Sunday, May 15, 2011

Shakespeare: King Henry IV part 1 & 2

Henry IV of England
The next GBWW on political theory are Shakespeare's plays King Henry IV Parts 1 & 2, which seemed at first like an odd diversion from political philosophy.  However, I can appreciate how these two plays complement the previous readings.  In 1399 King Henry IV usurped the crown from his unpopular relative King Richard II.  Henry IV then spent the remaining years of his life trying to suppress rebellions throughout his kingdom.  One can imagine all the legal and political questions Henry IV has to address, not to mention the irony of having to suppress revolts similar to the one he participated in.  What make those rebels different from Henry IV overthrowing Richard II?  There is only one great difference: now Henry IV is the king. 

Many of Shakespeare's plays deal with the overthrow of rulers, as for example Hamlet and MacBeth. Interestingly, both King Cladius in Hamlet and MacBeth have to worry about being overthrown, similar to Henry IV.  The question should therefore be, "by what right does a king govern?"  Hobbes and others would say by the majority consent, but he would add that no subject can rebel against a sovereign.  John Locke and Thomas Aquinas would like counter that the rebellion of Henry IV against Richard II is justified since the former king does not maintain the common good.  However, this is a delicate and subjective arguement. I think this is the most fascinating question raised by Shakespeare's interpretation of history.  There is even some Machiavelli in King Henry's son, Prince John, who tricks rebel leaders into surrendering and then has them executed. 

After King Henry IV dies his son, Prince (Hal) Harry, assumes the throne as Henry V.  The transition is peaceful, but Shakespeare's description of Prince Harry's wild youth would make one wonder if he is ready for the responsibility of governing a kingdom.  Fortunately Prince Harry will depend more on his royal council for guidance than on his previous drinking companions like Falstaff.  It is this dual persona that I think it quite fascintating.  Nearly everyone, including his father, feels that Prince Harry would rather spend his time in a bar associating with characters of ill repute rather than shouldering the burdens of a king.  Even if Harry does become king, many fear he will bring ruin to England.  However, as King Henry V, Prince Harry actually becomes one of England's greatest kings.  Therefore, having spent his formative years in the association of commoners does not appear to have diminished in any way Harry's noble character or innate ability to lead.  In fact he may be a greater king for having  had these experiences.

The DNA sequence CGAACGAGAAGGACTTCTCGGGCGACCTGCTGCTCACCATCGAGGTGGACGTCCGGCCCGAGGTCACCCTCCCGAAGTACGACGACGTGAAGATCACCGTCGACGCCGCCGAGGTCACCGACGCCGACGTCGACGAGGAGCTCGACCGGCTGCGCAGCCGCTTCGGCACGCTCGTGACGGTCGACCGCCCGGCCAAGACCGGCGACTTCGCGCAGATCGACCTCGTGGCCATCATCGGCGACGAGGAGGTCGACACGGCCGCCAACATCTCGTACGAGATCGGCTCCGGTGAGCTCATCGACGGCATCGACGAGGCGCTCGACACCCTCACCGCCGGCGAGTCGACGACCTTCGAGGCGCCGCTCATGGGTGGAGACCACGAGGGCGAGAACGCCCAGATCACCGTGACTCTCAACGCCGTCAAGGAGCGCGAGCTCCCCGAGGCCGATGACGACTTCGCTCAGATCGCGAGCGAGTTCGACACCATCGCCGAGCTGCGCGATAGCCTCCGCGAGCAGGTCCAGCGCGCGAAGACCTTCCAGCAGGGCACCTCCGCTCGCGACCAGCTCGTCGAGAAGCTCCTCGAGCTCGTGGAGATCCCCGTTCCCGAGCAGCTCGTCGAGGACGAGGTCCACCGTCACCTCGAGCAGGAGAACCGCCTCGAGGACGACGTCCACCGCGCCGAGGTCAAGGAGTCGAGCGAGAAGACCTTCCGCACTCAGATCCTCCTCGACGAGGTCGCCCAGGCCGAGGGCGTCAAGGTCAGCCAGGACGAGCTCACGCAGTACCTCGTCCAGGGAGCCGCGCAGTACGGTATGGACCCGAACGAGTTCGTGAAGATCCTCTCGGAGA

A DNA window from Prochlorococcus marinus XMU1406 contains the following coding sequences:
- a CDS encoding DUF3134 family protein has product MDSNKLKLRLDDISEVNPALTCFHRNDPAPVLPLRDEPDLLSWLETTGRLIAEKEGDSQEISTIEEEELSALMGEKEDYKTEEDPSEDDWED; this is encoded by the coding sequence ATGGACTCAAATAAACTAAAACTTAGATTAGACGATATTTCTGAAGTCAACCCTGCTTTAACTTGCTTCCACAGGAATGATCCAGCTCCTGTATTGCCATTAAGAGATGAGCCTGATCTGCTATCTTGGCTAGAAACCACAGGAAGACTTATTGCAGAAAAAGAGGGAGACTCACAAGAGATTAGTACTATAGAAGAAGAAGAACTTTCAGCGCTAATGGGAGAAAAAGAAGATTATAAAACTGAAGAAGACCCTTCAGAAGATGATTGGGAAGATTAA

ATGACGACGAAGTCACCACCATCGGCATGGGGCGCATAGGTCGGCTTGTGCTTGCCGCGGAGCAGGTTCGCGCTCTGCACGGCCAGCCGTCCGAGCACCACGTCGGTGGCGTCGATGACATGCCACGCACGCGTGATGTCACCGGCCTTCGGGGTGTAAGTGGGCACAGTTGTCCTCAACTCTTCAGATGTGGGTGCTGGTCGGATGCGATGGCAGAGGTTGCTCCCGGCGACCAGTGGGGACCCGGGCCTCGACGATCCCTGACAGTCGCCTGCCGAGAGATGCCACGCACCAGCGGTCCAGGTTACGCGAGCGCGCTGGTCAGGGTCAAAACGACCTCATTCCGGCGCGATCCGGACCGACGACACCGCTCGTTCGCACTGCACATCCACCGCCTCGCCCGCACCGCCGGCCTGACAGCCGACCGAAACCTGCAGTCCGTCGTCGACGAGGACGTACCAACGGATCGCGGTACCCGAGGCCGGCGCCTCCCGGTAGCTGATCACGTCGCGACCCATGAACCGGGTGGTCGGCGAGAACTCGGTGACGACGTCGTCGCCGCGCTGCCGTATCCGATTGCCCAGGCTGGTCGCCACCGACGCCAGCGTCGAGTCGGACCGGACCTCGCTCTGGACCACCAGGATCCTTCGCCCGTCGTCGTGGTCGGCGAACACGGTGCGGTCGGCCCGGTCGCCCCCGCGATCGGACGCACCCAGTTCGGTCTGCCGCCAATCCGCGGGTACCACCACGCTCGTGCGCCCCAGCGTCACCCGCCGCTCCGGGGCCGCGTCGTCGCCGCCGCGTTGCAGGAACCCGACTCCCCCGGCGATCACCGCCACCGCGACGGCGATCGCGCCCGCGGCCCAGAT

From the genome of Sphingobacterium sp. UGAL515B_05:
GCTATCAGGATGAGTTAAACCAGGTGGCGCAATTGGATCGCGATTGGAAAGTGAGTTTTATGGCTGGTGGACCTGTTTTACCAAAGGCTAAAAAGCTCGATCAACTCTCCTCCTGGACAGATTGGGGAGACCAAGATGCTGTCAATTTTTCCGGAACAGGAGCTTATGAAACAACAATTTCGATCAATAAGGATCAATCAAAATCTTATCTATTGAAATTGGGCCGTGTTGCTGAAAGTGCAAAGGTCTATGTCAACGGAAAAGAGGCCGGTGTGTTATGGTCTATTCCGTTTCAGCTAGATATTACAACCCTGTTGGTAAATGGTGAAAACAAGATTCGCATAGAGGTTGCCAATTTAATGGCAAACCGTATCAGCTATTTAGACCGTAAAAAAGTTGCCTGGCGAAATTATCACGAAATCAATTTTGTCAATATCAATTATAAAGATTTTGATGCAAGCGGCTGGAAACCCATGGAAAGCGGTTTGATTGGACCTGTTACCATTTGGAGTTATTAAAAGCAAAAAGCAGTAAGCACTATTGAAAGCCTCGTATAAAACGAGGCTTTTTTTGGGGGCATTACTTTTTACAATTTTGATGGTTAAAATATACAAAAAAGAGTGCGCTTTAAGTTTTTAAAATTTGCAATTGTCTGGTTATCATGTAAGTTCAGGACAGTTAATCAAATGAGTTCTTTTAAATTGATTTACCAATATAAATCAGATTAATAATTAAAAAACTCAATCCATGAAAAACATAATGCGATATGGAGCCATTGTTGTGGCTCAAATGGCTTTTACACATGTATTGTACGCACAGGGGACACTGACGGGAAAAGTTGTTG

Wednesday, May 11, 2011

The Leviathan and Political Philosophy

It has always bothered me when, after the elections of Bush and Obama, people have stated that the elected president is not their president.  Who is your president then?  Personally, I do not care who you voted for, but this person now represents you, your country, and the voices of millions of Americans - just like Hobbes's Leviathan. However, I do recognize that it is perfectly acceptable for you to not recognize the ruling authority if you are willing to give up all the rights and privilages that come with American citizentry and return to Hobbes's "state of war".   

Let's assume you decide to not recognize the president and make a partial return to an atavistic and brutal state of existance.  What constraints would you now have your freedom?  Hobbes says that liberty is inversely proportional to opposition.  Therefore, if you are freed from rules that you do not recognize you will have almost unlimited freedom - not a bad deal. 

What about good and evil?  Hobbes says that "good and evil are names that signify our appetites and aversions".  Therefore good is whatever you like and evil is whatever you do not care for.  So far this is working out pretty well - I would say beer is good and mowing my lawn is evil. 

Interestingly, Hobbes does addresss the rogue individual who decides to not recognize the soverign authority.  To Hobbes, this is perhaps the most dangerous individual to the state because this person receives all the benifits of the state (protection from attack, excellent infrastructure, cheap food) while not contributing to its maintainence.  That state can tolerate a few of these free-loaders, but too many will destroy the government.